Perhaps my biggest pet peeve, though, is that Neill tries too hard at witty banter. She is funny, and when it works, it works. But she forces it too often, and sometimes, whether it's funny or not, it just makes the dialogue seem fake and the characters less believable. She needs to trust herself more to carry the story without one liners. Or to learn that not every person in this world is the one-liner type, so not every character should be, either. With a little more attention to natural sounding dialogue and character thoughts, I wouldn't have that much to complain about in Neill's writing.
None of these drawbacks, however, would keep me from recommending this book. They aren't constant, they just crop up occasionally throughout, and they don't outweigh the book as a fun, fast, light read.

So yes, Firespell has been done before. And it's fairly easy to see where it's going; nothing ever really came as a shock, and I doubt anything will as the series goes on. It may lean suspiciously towards the melodramatic, and it may have it's flaws in the style of the writing. That being said, it's still a fun read, and if you have to read one boarding school, supernatural story, why not make it this one?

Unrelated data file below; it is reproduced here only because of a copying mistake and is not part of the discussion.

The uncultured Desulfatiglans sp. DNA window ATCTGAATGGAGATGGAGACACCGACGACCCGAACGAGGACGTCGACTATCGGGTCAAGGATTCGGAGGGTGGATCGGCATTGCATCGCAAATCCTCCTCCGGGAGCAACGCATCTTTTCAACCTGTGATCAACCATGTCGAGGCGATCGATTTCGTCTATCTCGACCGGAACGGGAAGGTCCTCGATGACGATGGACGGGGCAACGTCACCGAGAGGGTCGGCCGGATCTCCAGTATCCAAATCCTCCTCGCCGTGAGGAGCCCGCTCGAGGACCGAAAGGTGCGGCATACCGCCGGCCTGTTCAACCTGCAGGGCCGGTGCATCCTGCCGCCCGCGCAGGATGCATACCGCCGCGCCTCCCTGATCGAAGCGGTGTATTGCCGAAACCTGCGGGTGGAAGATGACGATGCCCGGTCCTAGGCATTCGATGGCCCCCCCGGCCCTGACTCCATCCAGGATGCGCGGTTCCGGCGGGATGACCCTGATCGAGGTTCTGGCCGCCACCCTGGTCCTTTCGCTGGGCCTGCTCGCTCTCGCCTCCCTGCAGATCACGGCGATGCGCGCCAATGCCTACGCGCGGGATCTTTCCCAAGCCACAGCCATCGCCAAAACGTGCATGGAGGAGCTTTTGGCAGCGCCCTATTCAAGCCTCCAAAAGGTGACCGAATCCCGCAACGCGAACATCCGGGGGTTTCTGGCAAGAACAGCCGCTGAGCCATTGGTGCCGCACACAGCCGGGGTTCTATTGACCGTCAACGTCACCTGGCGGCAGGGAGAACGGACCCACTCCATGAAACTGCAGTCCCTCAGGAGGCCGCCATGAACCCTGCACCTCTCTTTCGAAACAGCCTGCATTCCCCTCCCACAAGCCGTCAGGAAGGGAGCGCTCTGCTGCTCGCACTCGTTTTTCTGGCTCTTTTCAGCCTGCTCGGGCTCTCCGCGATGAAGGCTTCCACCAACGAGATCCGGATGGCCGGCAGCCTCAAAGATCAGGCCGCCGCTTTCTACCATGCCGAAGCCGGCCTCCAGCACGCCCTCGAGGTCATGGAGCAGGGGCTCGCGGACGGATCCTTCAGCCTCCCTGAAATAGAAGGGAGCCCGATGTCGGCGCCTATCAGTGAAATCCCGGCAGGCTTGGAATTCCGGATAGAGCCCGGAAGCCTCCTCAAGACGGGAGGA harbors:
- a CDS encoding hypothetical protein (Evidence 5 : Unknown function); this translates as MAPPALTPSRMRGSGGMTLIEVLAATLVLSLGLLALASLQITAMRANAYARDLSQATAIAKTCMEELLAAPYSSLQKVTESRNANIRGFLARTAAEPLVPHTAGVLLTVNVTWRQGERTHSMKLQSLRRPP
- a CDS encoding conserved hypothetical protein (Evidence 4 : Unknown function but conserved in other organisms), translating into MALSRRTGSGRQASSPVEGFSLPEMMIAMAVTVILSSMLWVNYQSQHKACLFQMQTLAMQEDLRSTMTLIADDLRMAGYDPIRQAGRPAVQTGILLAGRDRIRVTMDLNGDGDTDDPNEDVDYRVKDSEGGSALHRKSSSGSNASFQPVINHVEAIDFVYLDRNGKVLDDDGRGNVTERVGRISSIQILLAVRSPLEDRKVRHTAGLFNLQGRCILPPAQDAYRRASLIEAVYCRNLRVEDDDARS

ps. I adore the cover.


Visit Chloe Neill's site where you can get info on her books and extras like music playlists, buttons, banners and backgrounds, and the inside scoop on her series'. You can also buy some pretty awesome book-related swag.

Learn some fire spells of your very own at Spells of Magic (dot com). I just had to include this, it tickled me so.

Check out these other books set at boarding schools:
A Separate Peace
A Great and Terrible Beauty (et al)
Looking for Alaska
A Little Princess
Jane Eyre
Never Let Me Go
The Disreputable History of Frankie Landau-Banks
I'd Tell You I Love You, But Then I'd Have to Kill You
A School for Sorcery
Dead Poets Society
What I Was
Harry Potter and the Sorcerer's Stone

I just realized that Firespell is Feb's book for Blog with Bite, so I thought I'd go ahead and a little update with the answers to their discussion questions and what not. Here goes: